I've been teaching full time for five years now, and just this year I've started feeling comfortable and confident. Sessional: the ability to project confidence does come with time, probably faster for most people than it did for me. Until then, you just have to fake it. I think students can tell when you're faking confidence, but in my experience they're usually pretty forgiving about it. I've taught at schools in many areas of the country, though, and different regions are different about this. My first job was at a prestigious college in New England, and the students were brutal! I find midwestern students to be much kinder, though they still refuse to believe I'm an actual professor. At any rate, talking to supportive older colleagues is a huge help; I've learned that even the gray-bearded full professors have to deal with grade complaints and disrespectful attitutdes. Not as often as young female profs do, of course, but it's still comforting to know they get some of that.

Anonymous said...

Asking "how are things going" is sort of like asking "how are you?". It is a pleasantry, not a serious inquiry. However, this person should have known that the class wasn't going well and should have been seeking out ways to correct the problems. I have no issue with people who are less than perfect teachers. I have an issue with people who are oblivious to their imperfections and do nothing to improve. We are a teaching college and we look for efforts to improve not teaching perfection during our tenure reviews.

Katie said...

It's so nice to know that there exist senior faculty that care about the teaching experience of junior/adjunct/assistant professors. I mean, I know they exist, but it's nice to be reminded.

Thank you.

Anonymous said...

I had a perfect storm in my first class, remedial Orgo to 200 students. It was my first time teaching, and I was assigned the class nobody else wanted. It was a disaster. I did very naive things like assigning tough homework, and deciding based on that that the class could deal with a tough midterm. Result: an average of 40%. The idea that the students might not actually do the homework themselves had not crossed my mind.
I lost the class' confidence in my ability because I did not know technical things (ie can the class be taken for honors). Luckily for me, when a group complained a second group counter-complained to the Chair, pointing out their colleagues' disruptive behavior in class. In the end, half hated me and half loved me (I put a lot of work in the class).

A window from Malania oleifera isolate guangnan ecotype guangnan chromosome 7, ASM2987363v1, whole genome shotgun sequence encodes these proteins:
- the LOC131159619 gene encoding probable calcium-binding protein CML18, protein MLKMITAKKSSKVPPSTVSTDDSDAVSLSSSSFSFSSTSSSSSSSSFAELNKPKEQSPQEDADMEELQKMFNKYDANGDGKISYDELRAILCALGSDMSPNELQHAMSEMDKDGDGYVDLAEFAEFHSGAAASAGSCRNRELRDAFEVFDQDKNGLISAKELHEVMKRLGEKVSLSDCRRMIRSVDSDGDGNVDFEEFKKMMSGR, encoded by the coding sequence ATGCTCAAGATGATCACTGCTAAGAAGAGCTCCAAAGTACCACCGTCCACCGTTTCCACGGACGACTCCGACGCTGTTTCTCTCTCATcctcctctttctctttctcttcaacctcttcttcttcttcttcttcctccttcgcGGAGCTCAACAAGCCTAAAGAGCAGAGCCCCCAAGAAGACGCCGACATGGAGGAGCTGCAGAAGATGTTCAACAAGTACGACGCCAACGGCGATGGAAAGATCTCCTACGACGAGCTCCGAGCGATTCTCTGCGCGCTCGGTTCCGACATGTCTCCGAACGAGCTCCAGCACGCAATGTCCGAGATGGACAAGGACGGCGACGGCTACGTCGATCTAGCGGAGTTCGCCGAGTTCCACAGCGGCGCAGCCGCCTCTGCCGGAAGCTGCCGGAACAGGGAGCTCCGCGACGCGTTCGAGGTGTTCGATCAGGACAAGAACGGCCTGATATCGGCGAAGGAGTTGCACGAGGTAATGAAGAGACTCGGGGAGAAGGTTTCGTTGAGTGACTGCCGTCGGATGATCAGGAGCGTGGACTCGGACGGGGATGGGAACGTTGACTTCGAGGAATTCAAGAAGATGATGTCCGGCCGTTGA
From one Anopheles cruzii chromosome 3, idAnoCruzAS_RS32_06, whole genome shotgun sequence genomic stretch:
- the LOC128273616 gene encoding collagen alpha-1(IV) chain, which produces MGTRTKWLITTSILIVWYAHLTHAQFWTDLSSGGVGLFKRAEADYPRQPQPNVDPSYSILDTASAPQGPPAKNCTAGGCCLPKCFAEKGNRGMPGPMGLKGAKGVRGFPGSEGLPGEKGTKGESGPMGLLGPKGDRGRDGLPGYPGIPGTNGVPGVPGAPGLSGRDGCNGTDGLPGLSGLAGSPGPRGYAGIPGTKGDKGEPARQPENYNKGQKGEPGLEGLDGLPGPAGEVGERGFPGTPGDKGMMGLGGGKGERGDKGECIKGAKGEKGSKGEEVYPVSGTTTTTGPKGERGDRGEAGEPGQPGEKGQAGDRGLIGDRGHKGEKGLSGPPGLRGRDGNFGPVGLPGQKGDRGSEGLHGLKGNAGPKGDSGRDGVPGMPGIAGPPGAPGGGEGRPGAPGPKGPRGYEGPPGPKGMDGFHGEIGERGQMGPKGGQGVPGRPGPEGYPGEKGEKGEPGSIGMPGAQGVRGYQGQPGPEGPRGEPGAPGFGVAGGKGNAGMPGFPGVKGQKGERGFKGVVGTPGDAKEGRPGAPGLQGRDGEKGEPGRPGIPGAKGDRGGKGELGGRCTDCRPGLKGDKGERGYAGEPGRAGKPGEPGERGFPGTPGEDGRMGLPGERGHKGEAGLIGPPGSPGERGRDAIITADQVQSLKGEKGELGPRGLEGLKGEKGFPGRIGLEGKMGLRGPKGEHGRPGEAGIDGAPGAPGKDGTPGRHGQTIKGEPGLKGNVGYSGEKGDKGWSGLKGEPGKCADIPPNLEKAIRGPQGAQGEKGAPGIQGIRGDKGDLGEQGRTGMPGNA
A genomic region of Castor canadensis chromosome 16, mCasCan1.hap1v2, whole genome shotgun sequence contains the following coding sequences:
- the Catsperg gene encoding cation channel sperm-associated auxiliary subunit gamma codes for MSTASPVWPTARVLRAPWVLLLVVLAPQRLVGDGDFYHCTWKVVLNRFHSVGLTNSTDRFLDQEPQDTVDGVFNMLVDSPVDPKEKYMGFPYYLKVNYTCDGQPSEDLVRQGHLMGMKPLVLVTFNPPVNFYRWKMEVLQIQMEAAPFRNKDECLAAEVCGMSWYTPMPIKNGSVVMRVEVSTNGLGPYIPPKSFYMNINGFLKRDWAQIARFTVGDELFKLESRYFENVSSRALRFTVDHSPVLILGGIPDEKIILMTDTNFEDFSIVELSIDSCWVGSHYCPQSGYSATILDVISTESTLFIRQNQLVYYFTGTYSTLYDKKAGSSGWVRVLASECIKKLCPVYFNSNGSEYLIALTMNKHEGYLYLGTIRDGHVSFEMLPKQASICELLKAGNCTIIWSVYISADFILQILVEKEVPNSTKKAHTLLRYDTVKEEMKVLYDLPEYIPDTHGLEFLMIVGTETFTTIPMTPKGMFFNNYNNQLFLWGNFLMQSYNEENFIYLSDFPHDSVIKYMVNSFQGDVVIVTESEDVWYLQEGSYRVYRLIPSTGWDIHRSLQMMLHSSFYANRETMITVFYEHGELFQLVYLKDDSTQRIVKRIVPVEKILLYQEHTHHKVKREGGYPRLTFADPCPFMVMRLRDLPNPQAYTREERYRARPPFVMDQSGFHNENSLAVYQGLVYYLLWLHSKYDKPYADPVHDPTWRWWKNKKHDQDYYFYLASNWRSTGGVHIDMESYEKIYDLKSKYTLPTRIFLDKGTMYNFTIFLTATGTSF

It was a combination of my inexperience, and of a group of hostile students who had complained about an other instructor in the past, getting some bonus points.
It was a very hard semester for me, but I would encourage anybody in the same shoes to hang in there and work on organization skills. My third time teaching that same class, I had the best evals in the dept.
Now that I sit on the assigning committee, I do not let a new person start with that class.

Anonymous said...

I'm a part-time adjunct and what worked for me was a terrific boss / mentor. He gave me all his slides, notes, homework (plus answers), etc. He was there to answer silly questions I had about how to manage the class.

And he told me early on something like this: "students shouldn't have to pay for the first three classes as they will not be good. After the third class, you become a good teacher." He said it better than that, but it gave me confidence to keep teaching.

I now agree: my first three classes were not nearly as good as the classes I teach now. I was able to be good to start, both because of his help and because of my own enthusiasm for the subject, but I got better too.

One goal for me this semester is to see about setting up some peer-review -- ask some of my adjunct friends if they're willing to sit in on my classes and I'd sit in on theirs -- and share teaching ideas.

I'm a little nervous about it & not sure I'll do it, but it's on the goal radar.

Nice topic.

Anonymous said...

I am an adjunct Associate Professor of Science and Mathematics at Rider University, active as a substitute teacher and mentor in high schools, and a retired professor of physics from Rutgers University. I have taken extensive notes from my experiences and given them to my protégés. Recently I collected them into a book, "Teaching and Helping Students Think and Do Better".

Students, teachers, and professors who have looked at the book give it the highest rating.

Typical comments that I hear are things like this: "Hi, Dr. Aranoff!" said a girl, "I got a 100 on the test! I am so happy! Thank you so much!"

I also wrote a paper in Gifted Education Press Quarterly.